Now that's out of the way, let's talk about Montreal. Why aren't you vacationing there RIGHT NOW?! Honestly, that's all we could think while visiting. It's got all the beguiles and charms of Europe, but it's only a 2.5 hour drive from Vermont. So if flying across the pond isn't in your cards this year, GO TO MONTREAL.
We camped at Voyageur Provincial Park just outside of Quebec in Ontario. It was about an hours drive away, but allowed us to camp with Costello. We parked at a train station during our 3 days in the city. Here's our top recommendations for Montreal:
- Mont Royal -- Such a cool feature for a city. It's a public park whose defining feature is its amazing overlook at the top of a big hill, aka Mont Royal. There's a nice little viewing platform area at the top where tourists snap photos of Montreal day and night. We preferred the night view as the atmosphere was more relaxed and city lights are pretty beautiful. There's a piano that wanderers often stop by to play and a big building with a small gift shop and spaces to rent out. We trekked to the top everyday and we didn't regret it once.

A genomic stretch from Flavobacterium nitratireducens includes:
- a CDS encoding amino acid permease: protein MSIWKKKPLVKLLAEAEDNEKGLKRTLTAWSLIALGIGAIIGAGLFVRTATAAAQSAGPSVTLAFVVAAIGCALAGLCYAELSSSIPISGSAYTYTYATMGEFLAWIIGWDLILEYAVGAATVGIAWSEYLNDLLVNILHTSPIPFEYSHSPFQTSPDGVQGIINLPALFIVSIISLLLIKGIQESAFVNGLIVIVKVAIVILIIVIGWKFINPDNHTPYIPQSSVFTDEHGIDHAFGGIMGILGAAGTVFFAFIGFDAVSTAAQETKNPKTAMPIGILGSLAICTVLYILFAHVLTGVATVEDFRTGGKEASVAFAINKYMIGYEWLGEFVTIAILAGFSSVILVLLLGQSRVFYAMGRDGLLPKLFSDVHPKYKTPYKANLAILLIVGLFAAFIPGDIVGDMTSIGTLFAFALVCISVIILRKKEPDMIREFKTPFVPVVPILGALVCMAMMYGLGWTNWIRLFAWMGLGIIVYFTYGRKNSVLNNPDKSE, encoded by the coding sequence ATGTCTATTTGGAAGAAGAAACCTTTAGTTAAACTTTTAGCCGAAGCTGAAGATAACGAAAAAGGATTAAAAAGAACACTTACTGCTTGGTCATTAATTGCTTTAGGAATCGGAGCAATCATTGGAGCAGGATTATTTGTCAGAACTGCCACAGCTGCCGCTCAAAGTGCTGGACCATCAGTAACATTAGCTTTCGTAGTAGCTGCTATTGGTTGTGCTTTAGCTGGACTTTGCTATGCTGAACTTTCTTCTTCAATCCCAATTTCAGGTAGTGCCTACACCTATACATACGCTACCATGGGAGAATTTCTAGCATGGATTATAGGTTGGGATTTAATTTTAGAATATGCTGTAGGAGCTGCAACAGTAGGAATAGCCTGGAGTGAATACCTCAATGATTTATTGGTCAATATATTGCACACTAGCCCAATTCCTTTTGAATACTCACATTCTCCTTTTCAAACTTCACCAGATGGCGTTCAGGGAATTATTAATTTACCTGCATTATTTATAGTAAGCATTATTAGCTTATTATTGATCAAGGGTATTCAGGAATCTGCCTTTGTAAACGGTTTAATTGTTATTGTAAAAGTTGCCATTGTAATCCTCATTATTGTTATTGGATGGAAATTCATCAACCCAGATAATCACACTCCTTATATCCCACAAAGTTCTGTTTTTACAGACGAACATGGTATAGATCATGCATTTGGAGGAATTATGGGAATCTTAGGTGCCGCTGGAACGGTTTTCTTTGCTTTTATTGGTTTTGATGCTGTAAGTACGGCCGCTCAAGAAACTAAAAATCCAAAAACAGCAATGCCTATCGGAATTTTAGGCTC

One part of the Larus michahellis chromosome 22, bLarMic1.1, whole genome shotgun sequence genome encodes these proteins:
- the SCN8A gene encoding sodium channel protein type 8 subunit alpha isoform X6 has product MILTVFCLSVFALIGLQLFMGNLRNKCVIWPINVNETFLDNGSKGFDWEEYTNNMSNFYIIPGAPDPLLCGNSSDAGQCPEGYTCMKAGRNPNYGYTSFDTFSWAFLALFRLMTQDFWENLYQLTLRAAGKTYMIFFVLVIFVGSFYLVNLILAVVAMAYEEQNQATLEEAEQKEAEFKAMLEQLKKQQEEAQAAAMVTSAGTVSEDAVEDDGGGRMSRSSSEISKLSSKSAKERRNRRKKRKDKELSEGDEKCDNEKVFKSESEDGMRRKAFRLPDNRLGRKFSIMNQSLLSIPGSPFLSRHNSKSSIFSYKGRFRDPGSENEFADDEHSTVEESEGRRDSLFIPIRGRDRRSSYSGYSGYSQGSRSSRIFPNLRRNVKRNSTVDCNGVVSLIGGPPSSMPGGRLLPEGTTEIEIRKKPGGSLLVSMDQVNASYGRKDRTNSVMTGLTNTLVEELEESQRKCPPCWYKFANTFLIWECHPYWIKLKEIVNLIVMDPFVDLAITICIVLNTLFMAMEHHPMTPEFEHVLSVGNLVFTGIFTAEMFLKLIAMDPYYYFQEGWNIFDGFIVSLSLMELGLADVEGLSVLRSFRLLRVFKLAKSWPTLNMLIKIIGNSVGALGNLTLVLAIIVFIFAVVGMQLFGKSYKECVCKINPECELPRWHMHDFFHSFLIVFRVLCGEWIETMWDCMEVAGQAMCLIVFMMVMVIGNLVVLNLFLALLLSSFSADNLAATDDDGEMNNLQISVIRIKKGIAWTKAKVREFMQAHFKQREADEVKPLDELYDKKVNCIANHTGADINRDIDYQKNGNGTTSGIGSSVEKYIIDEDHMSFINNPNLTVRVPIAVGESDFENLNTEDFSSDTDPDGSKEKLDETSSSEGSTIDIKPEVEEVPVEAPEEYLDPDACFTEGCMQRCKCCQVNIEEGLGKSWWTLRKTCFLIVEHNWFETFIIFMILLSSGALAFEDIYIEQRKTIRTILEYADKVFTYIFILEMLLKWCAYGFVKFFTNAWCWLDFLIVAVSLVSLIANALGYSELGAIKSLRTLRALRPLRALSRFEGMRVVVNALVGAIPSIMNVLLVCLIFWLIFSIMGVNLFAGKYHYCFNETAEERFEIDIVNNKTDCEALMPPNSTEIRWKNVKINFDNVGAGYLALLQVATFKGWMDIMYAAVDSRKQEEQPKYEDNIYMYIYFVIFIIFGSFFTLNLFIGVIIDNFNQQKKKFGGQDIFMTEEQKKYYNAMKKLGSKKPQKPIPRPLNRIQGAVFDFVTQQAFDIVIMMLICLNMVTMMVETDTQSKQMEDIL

- Mile End -- A trendy area with lots of neat retail shops and restaurants to delight anyone. We thoroughly walked this area and its surrounding neighborhoods, where we fell particularly in love with Bar Waverly for its rosé and poutine and Fairmount Bagels for their, well, bagels. We bought a brown bag filled with multigrain and blueberry and cinnamon raisin and snacked on them 24/7.